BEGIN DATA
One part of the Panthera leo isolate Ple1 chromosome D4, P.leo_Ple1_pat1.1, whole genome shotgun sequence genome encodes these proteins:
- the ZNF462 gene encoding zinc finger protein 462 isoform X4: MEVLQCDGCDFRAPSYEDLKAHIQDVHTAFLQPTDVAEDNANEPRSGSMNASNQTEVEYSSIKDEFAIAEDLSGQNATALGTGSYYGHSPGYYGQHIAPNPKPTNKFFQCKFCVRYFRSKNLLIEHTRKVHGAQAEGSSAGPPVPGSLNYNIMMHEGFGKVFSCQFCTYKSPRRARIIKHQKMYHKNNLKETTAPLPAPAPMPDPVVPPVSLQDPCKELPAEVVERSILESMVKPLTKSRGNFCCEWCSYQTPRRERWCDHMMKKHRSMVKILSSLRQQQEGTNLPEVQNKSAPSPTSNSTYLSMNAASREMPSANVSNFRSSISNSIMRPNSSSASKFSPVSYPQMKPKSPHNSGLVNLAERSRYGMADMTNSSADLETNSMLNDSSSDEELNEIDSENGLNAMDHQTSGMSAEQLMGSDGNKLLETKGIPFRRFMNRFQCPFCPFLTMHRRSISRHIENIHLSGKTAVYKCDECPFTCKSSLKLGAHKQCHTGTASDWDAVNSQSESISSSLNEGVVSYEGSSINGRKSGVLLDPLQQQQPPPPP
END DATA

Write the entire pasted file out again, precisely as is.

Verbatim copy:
One part of the Panthera leo isolate Ple1 chromosome D4, P.leo_Ple1_pat1.1, whole genome shotgun sequence genome encodes these proteins:
- the ZNF462 gene encoding zinc finger protein 462 isoform X4: MEVLQCDGCDFRAPSYEDLKAHIQDVHTAFLQPTDVAEDNANEPRSGSMNASNQTEVEYSSIKDEFAIAEDLSGQNATALGTGSYYGHSPGYYGQHIAPNPKPTNKFFQCKFCVRYFRSKNLLIEHTRKVHGAQAEGSSAGPPVPGSLNYNIMMHEGFGKVFSCQFCTYKSPRRARIIKHQKMYHKNNLKETTAPLPAPAPMPDPVVPPVSLQDPCKELPAEVVERSILESMVKPLTKSRGNFCCEWCSYQTPRRERWCDHMMKKHRSMVKILSSLRQQQEGTNLPEVQNKSAPSPTSNSTYLSMNAASREMPSANVSNFRSSISNSIMRPNSSSASKFSPVSYPQMKPKSPHNSGLVNLAERSRYGMADMTNSSADLETNSMLNDSSSDEELNEIDSENGLNAMDHQTSGMSAEQLMGSDGNKLLETKGIPFRRFMNRFQCPFCPFLTMHRRSISRHIENIHLSGKTAVYKCDECPFTCKSSLKLGAHKQCHTGTASDWDAVNSQSESISSSLNEGVVSYEGSSINGRKSGVLLDPLQQQQPPPPP